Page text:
Money & Markets: Fed Is Ready to Send Inflation Soaring Again
By: Christine von Liederbach
August 31, 2020
Article by Michael Carr in Money & Markets
After years of struggling to push inflation above 2%, the Federal Reserve is changing how it measures inflation.
In the future, the Fed plans to use average inflation. When the number is stuck below 2%, like it is now, the Fed can be more aggressive. This should unleash inflation.
The plan is this: When the Fed decides inflation should drop, policy changes will push it back below 2%. The average will be 2% in the long run.
The History of Inflation
The chart above shows that it isn’t easy to manage
. Inflation spent most of the last 12 years under 2%
. It was above 2% for the 40 years before that.
It was difficult to control once it raced above 2% in 1966.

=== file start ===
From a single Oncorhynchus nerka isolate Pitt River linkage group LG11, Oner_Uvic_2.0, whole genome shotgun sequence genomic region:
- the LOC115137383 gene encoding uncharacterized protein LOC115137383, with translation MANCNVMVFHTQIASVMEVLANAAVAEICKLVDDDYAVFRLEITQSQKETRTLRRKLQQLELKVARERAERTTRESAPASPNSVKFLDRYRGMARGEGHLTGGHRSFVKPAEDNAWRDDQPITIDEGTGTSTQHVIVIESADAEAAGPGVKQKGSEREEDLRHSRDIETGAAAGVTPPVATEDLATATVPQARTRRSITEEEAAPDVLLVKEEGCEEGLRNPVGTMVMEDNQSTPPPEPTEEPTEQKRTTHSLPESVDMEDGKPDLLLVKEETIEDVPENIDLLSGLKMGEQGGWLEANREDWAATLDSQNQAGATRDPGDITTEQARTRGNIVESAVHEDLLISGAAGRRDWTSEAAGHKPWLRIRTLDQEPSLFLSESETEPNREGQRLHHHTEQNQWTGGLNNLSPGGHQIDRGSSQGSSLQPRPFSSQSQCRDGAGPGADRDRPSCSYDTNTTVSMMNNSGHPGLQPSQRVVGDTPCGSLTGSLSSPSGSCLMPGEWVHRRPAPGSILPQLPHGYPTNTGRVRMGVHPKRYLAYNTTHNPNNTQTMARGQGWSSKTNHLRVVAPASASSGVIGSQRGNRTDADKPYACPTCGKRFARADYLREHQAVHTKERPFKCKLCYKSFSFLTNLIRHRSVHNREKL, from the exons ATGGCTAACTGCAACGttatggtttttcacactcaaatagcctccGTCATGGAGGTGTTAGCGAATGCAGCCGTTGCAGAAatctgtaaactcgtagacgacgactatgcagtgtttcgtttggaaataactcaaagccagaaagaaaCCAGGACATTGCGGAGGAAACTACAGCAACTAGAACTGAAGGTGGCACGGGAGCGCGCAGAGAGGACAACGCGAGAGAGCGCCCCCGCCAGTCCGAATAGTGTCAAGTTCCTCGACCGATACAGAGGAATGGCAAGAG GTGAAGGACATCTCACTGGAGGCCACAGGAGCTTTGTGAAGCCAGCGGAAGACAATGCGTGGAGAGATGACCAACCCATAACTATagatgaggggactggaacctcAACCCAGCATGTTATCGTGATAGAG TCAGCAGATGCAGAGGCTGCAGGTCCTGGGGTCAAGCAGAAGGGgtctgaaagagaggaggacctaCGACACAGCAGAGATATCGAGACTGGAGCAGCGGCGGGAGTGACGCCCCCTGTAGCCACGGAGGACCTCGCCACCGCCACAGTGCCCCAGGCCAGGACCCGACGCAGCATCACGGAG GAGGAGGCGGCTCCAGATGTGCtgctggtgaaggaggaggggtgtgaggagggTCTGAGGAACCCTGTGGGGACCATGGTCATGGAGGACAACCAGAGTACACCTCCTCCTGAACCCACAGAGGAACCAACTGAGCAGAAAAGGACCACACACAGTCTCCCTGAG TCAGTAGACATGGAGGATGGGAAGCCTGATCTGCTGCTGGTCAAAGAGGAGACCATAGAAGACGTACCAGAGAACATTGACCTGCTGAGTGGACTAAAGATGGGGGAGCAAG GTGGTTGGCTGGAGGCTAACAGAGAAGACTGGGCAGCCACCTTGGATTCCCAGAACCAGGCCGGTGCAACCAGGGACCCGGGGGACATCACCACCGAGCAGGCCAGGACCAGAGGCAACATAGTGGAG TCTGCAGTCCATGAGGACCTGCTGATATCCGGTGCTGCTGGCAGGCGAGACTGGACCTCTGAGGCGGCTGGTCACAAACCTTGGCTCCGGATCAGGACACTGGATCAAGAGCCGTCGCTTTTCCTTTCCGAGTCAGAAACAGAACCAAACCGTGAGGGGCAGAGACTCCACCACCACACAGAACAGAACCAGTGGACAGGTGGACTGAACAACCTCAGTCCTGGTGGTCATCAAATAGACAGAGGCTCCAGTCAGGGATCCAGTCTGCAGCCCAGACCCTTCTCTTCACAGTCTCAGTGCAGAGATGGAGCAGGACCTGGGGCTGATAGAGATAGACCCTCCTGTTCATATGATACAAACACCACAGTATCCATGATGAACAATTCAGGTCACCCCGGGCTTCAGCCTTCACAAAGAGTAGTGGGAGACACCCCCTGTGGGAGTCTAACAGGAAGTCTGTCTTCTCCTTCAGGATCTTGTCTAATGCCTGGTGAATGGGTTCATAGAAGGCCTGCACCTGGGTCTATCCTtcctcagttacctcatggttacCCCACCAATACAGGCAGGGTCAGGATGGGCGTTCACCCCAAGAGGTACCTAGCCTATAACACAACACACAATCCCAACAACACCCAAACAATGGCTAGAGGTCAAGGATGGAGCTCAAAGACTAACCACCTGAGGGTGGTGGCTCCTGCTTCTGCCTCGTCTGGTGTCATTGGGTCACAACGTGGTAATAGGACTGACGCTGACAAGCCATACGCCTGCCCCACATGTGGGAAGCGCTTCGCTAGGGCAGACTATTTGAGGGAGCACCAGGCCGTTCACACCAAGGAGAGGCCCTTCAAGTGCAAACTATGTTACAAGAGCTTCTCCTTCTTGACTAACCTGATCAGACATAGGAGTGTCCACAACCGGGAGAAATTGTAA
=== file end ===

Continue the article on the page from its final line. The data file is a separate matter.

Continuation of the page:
Increased government spending triggered price gains.
After that, a wage-price spiral developed. Prices moved up.
Wages increased to match higher prices. Then, prices moved up again.
Wages rose, trying to match prices. That continued for years. Inflation peaked at 14.5% in 1980. Prices doubled in under five years at that rate.
To stop the spiral, the Fed raised interest rates. Long-term rates were above 15% in 1981. Short-term rates peaked at 22%.
A generation later, investors have forgotten about the pain. So, the Fed will change its policy to make inflation more likely. Chances are the results will be the same. Once it starts, inflation will …
To read this article and see the chart in its entirety, click here
Speak with a Gold & Silver Specialist.
Call Now: 855-554-4853
Although the information in this commentary has been obtained from sources believed to be reliable, The Gold IRA Company does not guarantee its accuracy and such information may be incomplete or condensed. The opinions expressed are subject to change without notice. The Gold IRA Company will not be liable for any errors or omissions in this information nor for the availability of this information. All content provided on this blog is for informational purposes only and should not be used to make buy or sell decisions for any type of precious metals.